Digital Archive brought to you
by JPMorgan Chase & Co.
Mr. Roney explains to Dr. King that the government will create oppressed social hierarchy within society. As a result, he requests that Dr. King responds to his plea or he will be believe that the rumors of government oppression are true.
The SCLC issues a plan of action to inspire communities in the South to sponsor a year-round voter registration program. The document also includes facts regarding the organization's history and purpose, as well as detailed instructions for conducting an effective voter-registration campaign.
This document lists attendees of the Urban Strategy Conference who also went to a demonstration in Washington, D. C.
This transcript of Dr. King's address during the Gadsden, Alabama Rally addresses the ills of segregation in the South. He professes that the accusation of civil rights demonstrations being responsible for creating tension is equivalent to blaming the act of robbery on the wealth of man.
Ernest Shaefer, the Executive Secretary of Hadley Executive Committee, attempts to reschedule an event previously canceled by Dr. King. Shaefer informs Dr. King's secretary, Ms. McDonald, of the hundreds of people that purchased tickets to attend the event and their desire to have it rescheduled.
Dr. King writes Halvey Simmons expressing thanks for his interest and concern regarding the burning of several churches in Atlanta, Georgia. He continues by stating the intent to rebuild the churches with funding created by the Atlanta Journal Constitution.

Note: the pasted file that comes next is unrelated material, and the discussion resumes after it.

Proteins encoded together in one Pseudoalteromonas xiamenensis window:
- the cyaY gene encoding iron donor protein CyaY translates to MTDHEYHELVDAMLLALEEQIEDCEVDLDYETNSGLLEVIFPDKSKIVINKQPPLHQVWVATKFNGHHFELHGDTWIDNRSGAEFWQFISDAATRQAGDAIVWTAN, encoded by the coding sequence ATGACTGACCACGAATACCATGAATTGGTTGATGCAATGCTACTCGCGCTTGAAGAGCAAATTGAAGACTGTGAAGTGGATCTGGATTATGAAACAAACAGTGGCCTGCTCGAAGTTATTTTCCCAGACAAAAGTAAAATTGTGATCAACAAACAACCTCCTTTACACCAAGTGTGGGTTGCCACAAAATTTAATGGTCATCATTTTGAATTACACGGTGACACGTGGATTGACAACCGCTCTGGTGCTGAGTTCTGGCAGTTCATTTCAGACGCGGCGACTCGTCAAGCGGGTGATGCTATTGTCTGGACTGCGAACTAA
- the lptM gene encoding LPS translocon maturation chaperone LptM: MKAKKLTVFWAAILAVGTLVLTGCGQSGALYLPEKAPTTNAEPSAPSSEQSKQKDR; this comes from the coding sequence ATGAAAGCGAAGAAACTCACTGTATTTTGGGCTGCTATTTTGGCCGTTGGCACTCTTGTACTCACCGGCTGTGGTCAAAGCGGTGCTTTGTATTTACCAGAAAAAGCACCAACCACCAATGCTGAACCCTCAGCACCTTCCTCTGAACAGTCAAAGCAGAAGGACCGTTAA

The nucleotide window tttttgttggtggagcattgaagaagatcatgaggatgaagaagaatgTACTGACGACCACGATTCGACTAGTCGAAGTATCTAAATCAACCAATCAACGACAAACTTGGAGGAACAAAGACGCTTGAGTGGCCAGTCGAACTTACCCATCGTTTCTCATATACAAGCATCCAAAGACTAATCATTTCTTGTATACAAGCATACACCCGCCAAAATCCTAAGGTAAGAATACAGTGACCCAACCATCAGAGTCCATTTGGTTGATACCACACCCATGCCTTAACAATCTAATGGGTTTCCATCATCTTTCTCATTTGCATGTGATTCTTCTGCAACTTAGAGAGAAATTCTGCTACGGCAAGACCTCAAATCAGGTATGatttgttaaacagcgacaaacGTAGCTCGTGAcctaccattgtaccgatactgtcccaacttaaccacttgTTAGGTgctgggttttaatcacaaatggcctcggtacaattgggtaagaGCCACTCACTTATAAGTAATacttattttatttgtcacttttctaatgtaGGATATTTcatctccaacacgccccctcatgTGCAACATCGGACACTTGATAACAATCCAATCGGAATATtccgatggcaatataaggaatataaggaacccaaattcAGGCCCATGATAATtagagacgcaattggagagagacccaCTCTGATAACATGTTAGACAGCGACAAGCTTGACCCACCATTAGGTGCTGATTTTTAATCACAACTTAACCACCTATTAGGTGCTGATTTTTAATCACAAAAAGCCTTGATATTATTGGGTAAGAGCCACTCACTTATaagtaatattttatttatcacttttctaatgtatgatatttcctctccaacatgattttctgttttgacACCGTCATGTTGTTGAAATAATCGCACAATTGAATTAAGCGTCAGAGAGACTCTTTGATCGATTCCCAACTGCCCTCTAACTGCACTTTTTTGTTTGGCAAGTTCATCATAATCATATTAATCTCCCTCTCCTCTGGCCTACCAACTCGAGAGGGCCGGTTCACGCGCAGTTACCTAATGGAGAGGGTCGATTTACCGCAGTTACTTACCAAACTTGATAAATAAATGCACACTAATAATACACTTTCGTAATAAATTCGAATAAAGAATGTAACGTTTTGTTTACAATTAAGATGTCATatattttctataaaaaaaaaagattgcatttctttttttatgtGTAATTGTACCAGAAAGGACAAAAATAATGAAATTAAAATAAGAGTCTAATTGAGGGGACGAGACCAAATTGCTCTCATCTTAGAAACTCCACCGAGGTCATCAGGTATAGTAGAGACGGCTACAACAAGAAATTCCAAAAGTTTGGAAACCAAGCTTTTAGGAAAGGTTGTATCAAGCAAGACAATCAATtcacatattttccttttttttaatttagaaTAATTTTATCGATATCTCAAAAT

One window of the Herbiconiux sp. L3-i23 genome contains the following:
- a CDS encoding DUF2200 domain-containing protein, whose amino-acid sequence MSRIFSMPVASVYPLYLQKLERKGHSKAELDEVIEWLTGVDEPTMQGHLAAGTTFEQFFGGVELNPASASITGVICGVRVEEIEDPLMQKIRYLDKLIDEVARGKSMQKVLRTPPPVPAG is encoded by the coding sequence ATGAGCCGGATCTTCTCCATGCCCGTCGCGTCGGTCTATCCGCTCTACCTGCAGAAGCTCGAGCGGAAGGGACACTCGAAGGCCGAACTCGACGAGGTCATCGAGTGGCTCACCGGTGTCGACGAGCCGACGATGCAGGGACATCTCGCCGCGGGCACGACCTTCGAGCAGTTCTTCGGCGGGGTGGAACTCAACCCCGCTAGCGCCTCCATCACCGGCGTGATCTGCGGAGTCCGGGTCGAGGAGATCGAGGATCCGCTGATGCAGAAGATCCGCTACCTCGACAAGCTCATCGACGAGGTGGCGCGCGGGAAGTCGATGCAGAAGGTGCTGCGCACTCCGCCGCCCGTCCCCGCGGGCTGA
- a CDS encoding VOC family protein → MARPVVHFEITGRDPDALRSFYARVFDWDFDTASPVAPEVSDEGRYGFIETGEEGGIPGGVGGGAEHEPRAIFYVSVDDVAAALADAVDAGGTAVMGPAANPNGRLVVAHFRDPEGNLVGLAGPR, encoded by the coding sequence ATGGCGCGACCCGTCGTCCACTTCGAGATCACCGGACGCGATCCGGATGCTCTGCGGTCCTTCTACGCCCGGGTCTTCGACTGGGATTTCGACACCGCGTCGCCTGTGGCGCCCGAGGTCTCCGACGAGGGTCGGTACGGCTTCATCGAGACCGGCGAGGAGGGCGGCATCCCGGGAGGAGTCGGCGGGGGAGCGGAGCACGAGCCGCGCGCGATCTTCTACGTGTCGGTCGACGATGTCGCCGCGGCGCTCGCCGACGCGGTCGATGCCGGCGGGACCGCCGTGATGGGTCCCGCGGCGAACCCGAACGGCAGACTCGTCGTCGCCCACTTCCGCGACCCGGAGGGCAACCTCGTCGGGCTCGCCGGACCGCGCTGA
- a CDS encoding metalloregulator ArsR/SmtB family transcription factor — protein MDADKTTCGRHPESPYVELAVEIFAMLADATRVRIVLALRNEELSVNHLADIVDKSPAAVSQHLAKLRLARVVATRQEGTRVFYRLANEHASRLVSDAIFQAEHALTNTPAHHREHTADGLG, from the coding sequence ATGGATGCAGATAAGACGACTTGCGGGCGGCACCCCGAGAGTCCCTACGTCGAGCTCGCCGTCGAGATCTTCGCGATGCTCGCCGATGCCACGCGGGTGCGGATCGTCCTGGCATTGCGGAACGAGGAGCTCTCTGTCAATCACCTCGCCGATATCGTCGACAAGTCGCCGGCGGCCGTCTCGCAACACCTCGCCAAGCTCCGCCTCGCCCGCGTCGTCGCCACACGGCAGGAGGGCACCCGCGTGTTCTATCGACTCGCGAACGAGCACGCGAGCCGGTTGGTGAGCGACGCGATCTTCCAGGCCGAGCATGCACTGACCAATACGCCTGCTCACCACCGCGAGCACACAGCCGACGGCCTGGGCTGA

Dr. King and associates write to Grover Hall, Editor of the Montgomery Advertiser, to express appreciation for an article the publication carried. The clergymen state that "law and order can be restored" if other periodicals throughout the South follow the newspaper's example.
Carol Thomas writes Dr. King to inform him that she is making a donation to help with the war on poverty. Enclosed with the letter is a $125.00 check. She also explains that she received one of King's books in the mail. Ms. Thomas further inquires of the purchasing and mailing information of books made to the public.
The New York Chapter of the National Association of Negro Business and Professional Women's Club wishes a speedy recovery to Dr. King while he is hospitalized in Harlem Hospital.
Walter Reuther, president of United Auto Workers, comments on the Office of Economic Opportunity's decision to give financial aid to the Southwest Alabama Farmers Cooperative Association.
Mrs. Lineberger encloses a financial contribution for Dr. King to use for his personal well-being. She states that the gift is in memory of the late President Kennedy with hopes that his death will result in a unified stride "toward the good life."